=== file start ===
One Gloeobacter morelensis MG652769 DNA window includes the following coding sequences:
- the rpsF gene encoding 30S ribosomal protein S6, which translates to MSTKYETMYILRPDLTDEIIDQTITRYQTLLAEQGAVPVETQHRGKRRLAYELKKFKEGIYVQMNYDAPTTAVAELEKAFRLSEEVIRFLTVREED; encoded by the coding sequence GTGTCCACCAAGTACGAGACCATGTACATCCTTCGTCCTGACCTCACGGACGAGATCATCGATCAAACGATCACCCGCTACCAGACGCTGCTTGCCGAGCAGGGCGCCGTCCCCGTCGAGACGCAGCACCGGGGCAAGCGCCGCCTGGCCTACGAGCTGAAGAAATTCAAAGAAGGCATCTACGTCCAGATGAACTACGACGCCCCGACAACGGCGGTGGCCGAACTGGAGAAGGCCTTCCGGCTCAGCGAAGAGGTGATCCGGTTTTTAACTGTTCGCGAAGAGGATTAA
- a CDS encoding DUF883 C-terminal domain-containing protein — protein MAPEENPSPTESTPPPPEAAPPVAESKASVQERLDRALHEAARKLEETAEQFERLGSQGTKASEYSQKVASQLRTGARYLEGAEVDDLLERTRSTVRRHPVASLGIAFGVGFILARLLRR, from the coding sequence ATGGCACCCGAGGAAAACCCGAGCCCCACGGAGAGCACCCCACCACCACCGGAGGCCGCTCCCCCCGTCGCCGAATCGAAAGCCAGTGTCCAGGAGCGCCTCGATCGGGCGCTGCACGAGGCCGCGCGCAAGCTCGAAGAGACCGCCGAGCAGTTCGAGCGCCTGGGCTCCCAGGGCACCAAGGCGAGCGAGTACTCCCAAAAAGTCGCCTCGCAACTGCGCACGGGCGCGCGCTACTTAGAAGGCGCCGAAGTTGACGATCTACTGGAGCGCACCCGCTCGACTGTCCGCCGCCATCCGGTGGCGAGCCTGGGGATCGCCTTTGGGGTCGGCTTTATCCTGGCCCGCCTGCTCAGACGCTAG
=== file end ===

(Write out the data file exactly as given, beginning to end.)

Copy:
One Gloeobacter morelensis MG652769 DNA window includes the following coding sequences:
- the rpsF gene encoding 30S ribosomal protein S6, which translates to MSTKYETMYILRPDLTDEIIDQTITRYQTLLAEQGAVPVETQHRGKRRLAYELKKFKEGIYVQMNYDAPTTAVAELEKAFRLSEEVIRFLTVREED; encoded by the coding sequence GTGTCCACCAAGTACGAGACCATGTACATCCTTCGTCCTGACCTCACGGACGAGATCATCGATCAAACGATCACCCGCTACCAGACGCTGCTTGCCGAGCAGGGCGCCGTCCCCGTCGAGACGCAGCACCGGGGCAAGCGCCGCCTGGCCTACGAGCTGAAGAAATTCAAAGAAGGCATCTACGTCCAGATGAACTACGACGCCCCGACAACGGCGGTGGCCGAACTGGAGAAGGCCTTCCGGCTCAGCGAAGAGGTGATCCGGTTTTTAACTGTTCGCGAAGAGGATTAA
- a CDS encoding DUF883 C-terminal domain-containing protein — protein MAPEENPSPTESTPPPPEAAPPVAESKASVQERLDRALHEAARKLEETAEQFERLGSQGTKASEYSQKVASQLRTGARYLEGAEVDDLLERTRSTVRRHPVASLGIAFGVGFILARLLRR, from the coding sequence ATGGCACCCGAGGAAAACCCGAGCCCCACGGAGAGCACCCCACCACCACCGGAGGCCGCTCCCCCCGTCGCCGAATCGAAAGCCAGTGTCCAGGAGCGCCTCGATCGGGCGCTGCACGAGGCCGCGCGCAAGCTCGAAGAGACCGCCGAGCAGTTCGAGCGCCTGGGCTCCCAGGGCACCAAGGCGAGCGAGTACTCCCAAAAAGTCGCCTCGCAACTGCGCACGGGCGCGCGCTACTTAGAAGGCGCCGAAGTTGACGATCTACTGGAGCGCACCCGCTCGACTGTCCGCCGCCATCCGGTGGCGAGCCTGGGGATCGCCTTTGGGGTCGGCTTTATCCTGGCCCGCCTGCTCAGACGCTAG